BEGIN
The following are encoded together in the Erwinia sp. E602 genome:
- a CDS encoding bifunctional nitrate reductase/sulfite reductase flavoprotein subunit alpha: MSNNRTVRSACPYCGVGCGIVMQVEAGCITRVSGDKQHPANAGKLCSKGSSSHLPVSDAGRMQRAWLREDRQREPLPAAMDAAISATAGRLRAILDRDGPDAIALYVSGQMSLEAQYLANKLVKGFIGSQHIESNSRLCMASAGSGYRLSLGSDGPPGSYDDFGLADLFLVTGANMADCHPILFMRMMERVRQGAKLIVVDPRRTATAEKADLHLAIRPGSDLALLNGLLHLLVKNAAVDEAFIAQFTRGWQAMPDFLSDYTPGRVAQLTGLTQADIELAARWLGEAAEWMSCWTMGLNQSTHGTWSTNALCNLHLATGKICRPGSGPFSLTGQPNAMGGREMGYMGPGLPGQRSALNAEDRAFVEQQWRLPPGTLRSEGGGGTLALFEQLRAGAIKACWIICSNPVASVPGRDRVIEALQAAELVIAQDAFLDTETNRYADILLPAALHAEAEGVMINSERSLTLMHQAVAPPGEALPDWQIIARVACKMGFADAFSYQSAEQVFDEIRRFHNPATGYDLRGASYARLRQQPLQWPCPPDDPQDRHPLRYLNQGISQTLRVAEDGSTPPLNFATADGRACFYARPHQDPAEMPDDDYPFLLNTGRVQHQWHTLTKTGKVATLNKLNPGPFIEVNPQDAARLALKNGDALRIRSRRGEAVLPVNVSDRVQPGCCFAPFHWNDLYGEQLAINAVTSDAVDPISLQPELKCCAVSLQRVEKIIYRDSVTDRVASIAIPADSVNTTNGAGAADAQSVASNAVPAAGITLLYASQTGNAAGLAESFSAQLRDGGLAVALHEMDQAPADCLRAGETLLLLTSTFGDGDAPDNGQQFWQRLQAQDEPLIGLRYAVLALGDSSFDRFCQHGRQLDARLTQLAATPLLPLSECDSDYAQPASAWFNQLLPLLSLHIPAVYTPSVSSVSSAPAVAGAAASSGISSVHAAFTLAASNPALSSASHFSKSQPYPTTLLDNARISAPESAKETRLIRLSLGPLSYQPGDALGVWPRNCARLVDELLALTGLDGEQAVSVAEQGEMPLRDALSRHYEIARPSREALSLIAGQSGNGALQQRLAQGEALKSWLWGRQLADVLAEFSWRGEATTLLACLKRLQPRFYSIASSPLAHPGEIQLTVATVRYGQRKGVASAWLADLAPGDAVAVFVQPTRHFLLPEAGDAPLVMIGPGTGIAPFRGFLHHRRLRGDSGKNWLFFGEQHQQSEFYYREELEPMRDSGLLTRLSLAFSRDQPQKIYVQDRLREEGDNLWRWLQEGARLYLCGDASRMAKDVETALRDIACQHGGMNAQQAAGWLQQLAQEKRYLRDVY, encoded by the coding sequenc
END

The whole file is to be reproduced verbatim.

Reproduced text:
The following are encoded together in the Erwinia sp. E602 genome:
- a CDS encoding bifunctional nitrate reductase/sulfite reductase flavoprotein subunit alpha: MSNNRTVRSACPYCGVGCGIVMQVEAGCITRVSGDKQHPANAGKLCSKGSSSHLPVSDAGRMQRAWLREDRQREPLPAAMDAAISATAGRLRAILDRDGPDAIALYVSGQMSLEAQYLANKLVKGFIGSQHIESNSRLCMASAGSGYRLSLGSDGPPGSYDDFGLADLFLVTGANMADCHPILFMRMMERVRQGAKLIVVDPRRTATAEKADLHLAIRPGSDLALLNGLLHLLVKNAAVDEAFIAQFTRGWQAMPDFLSDYTPGRVAQLTGLTQADIELAARWLGEAAEWMSCWTMGLNQSTHGTWSTNALCNLHLATGKICRPGSGPFSLTGQPNAMGGREMGYMGPGLPGQRSALNAEDRAFVEQQWRLPPGTLRSEGGGGTLALFEQLRAGAIKACWIICSNPVASVPGRDRVIEALQAAELVIAQDAFLDTETNRYADILLPAALHAEAEGVMINSERSLTLMHQAVAPPGEALPDWQIIARVACKMGFADAFSYQSAEQVFDEIRRFHNPATGYDLRGASYARLRQQPLQWPCPPDDPQDRHPLRYLNQGISQTLRVAEDGSTPPLNFATADGRACFYARPHQDPAEMPDDDYPFLLNTGRVQHQWHTLTKTGKVATLNKLNPGPFIEVNPQDAARLALKNGDALRIRSRRGEAVLPVNVSDRVQPGCCFAPFHWNDLYGEQLAINAVTSDAVDPISLQPELKCCAVSLQRVEKIIYRDSVTDRVASIAIPADSVNTTNGAGAADAQSVASNAVPAAGITLLYASQTGNAAGLAESFSAQLRDGGLAVALHEMDQAPADCLRAGETLLLLTSTFGDGDAPDNGQQFWQRLQAQDEPLIGLRYAVLALGDSSFDRFCQHGRQLDARLTQLAATPLLPLSECDSDYAQPASAWFNQLLPLLSLHIPAVYTPSVSSVSSAPAVAGAAASSGISSVHAAFTLAASNPALSSASHFSKSQPYPTTLLDNARISAPESAKETRLIRLSLGPLSYQPGDALGVWPRNCARLVDELLALTGLDGEQAVSVAEQGEMPLRDALSRHYEIARPSREALSLIAGQSGNGALQQRLAQGEALKSWLWGRQLADVLAEFSWRGEATTLLACLKRLQPRFYSIASSPLAHPGEIQLTVATVRYGQRKGVASAWLADLAPGDAVAVFVQPTRHFLLPEAGDAPLVMIGPGTGIAPFRGFLHHRRLRGDSGKNWLFFGEQHQQSEFYYREELEPMRDSGLLTRLSLAFSRDQPQKIYVQDRLREEGDNLWRWLQEGARLYLCGDASRMAKDVETALRDIACQHGGMNAQQAAGWLQQLAQEKRYLRDVY, encoded by the coding sequenc